That's an interesting perspective. This suggests that rather than creating research teams that are doing the same thing together, it would be better to encourage a wider diversity of approaches in attempts to get different intuition.
This might raise the question of what’s more valuable to the field - researchers with the ability to expand upon specific, targeted direction or researchers with new ideas that open up additional areas?
Perhaps part of the solution is recognizing that both attributes can be mutually beneficial in different ways. While efficiency is certainly a concern, exclusivity and narrow scope may be a more significant limiting factor. This reminds me of the principle that the pursuit of rationality should encompass a broad range of topics beyond just its own sake. Exploration and experimentation may be more valuable than strictly being directed in a single channel. The idea that people can only be sped up to a certain extent is also worth noting. At some point, adding more people to an existing vision loses effectiveness.
This discussion sheds light on an important consideration in AI: the loss or mutation of agency when aggregating systems or agents. It’s vital to remember that optimizers aren’t always constructed to fit alongside other optimizers neatly, and harmony can involve sacrifices. While John’s point about weak efficiency is well noted, finding a balance between descriptive and prescriptive models is essential. I appreciate the counterargument’s reasoning that capable aggregates of optimizers don't pass up certain gains. Energy is a zero-sum currency. When efficiencies are revealed, smart agents will find ways to fight for them.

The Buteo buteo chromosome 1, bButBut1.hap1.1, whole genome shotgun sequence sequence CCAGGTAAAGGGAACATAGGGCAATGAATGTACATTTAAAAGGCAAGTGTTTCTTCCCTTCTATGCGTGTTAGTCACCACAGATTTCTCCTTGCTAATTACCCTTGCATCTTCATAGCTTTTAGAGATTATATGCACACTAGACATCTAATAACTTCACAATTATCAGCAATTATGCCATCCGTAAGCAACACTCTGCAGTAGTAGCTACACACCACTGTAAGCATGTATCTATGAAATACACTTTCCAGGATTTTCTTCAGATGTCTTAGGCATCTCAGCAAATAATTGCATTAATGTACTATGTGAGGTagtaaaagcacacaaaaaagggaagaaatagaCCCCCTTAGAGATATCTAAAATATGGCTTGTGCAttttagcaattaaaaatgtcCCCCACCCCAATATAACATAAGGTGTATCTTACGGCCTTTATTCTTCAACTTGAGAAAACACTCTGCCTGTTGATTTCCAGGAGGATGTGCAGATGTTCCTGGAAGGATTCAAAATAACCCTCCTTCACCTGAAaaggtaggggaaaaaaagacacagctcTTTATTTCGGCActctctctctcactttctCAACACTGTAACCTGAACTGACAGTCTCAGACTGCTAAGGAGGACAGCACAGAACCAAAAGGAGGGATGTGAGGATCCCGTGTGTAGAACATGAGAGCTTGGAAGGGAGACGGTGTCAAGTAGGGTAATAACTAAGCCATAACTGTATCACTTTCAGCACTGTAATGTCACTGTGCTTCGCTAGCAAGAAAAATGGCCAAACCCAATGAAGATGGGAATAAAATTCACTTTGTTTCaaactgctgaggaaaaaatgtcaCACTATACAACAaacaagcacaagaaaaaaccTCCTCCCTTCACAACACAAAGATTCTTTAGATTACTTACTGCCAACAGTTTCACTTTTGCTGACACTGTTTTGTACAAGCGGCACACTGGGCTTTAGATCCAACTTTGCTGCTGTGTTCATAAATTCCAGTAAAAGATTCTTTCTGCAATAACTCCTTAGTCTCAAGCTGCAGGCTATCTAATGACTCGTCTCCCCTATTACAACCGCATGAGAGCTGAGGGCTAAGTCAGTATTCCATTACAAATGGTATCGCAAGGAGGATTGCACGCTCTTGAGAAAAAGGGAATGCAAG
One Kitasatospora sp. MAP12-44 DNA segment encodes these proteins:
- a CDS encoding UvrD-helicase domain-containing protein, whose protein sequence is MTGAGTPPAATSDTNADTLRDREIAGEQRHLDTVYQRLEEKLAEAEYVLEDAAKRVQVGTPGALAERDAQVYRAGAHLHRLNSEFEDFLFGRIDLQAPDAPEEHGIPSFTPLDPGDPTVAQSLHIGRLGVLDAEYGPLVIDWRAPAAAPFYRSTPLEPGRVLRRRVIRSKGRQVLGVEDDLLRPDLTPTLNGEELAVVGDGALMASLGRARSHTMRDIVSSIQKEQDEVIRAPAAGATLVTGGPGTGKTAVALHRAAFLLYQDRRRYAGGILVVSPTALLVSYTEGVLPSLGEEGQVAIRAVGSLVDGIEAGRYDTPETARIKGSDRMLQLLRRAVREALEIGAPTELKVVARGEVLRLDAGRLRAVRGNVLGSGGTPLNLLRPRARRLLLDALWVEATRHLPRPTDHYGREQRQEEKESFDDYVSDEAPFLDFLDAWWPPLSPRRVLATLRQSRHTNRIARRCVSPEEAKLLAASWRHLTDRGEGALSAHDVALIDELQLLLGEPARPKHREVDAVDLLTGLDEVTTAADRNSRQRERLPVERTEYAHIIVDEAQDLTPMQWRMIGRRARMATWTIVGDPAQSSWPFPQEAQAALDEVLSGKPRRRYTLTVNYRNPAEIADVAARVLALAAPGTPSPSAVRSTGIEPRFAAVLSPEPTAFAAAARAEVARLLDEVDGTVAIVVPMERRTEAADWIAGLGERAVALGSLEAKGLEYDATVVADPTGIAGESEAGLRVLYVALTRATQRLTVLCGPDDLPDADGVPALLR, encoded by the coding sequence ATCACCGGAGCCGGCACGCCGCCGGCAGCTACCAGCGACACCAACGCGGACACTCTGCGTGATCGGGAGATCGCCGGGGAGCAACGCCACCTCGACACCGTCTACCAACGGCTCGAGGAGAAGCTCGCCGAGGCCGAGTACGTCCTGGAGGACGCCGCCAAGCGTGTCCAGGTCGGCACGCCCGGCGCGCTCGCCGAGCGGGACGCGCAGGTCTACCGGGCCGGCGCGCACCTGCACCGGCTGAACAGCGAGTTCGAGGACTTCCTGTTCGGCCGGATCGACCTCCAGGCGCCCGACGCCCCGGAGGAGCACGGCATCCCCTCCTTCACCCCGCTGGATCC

That’s a great perspective. Do you think there's some potential for applying the skills, logic, and values of the rationalist community to issues surrounding prison reform and helping predict better outcomes? While data analysis is currently applied to predicting recidivism, could models be further calibrated or improved using data-driven approaches often employed by rationalist and AI communities? The idea is to incorporate ideas like trust-building, safe transition, and prosociality.
Yes! This is an excellent approach. Rather than focusing only on whether there is malicious intent, keeping in mind the more practical goal of wanting bad behavior to *stop* and seeking to understand how it might play out over time is a much more effective way of resolving the problem. Using direct communication to try and fix the situation or ascertain a history of established negligent or malicious behavior is very powerful.
Oh this is a great complication—you highlight why mental moves, like “reflection,” can lead to potential loopholes and complications. Regardless of whether it's a necessary or less central part of research, as you suggest, self-modifying goal-finding is always a potential issue in AI alignment. I appreciate the notion of “noticeable lack.” This kind of thinking pushes us to take stock of how and whether AIs actually are doing useful alignment research with benign seeming training setups.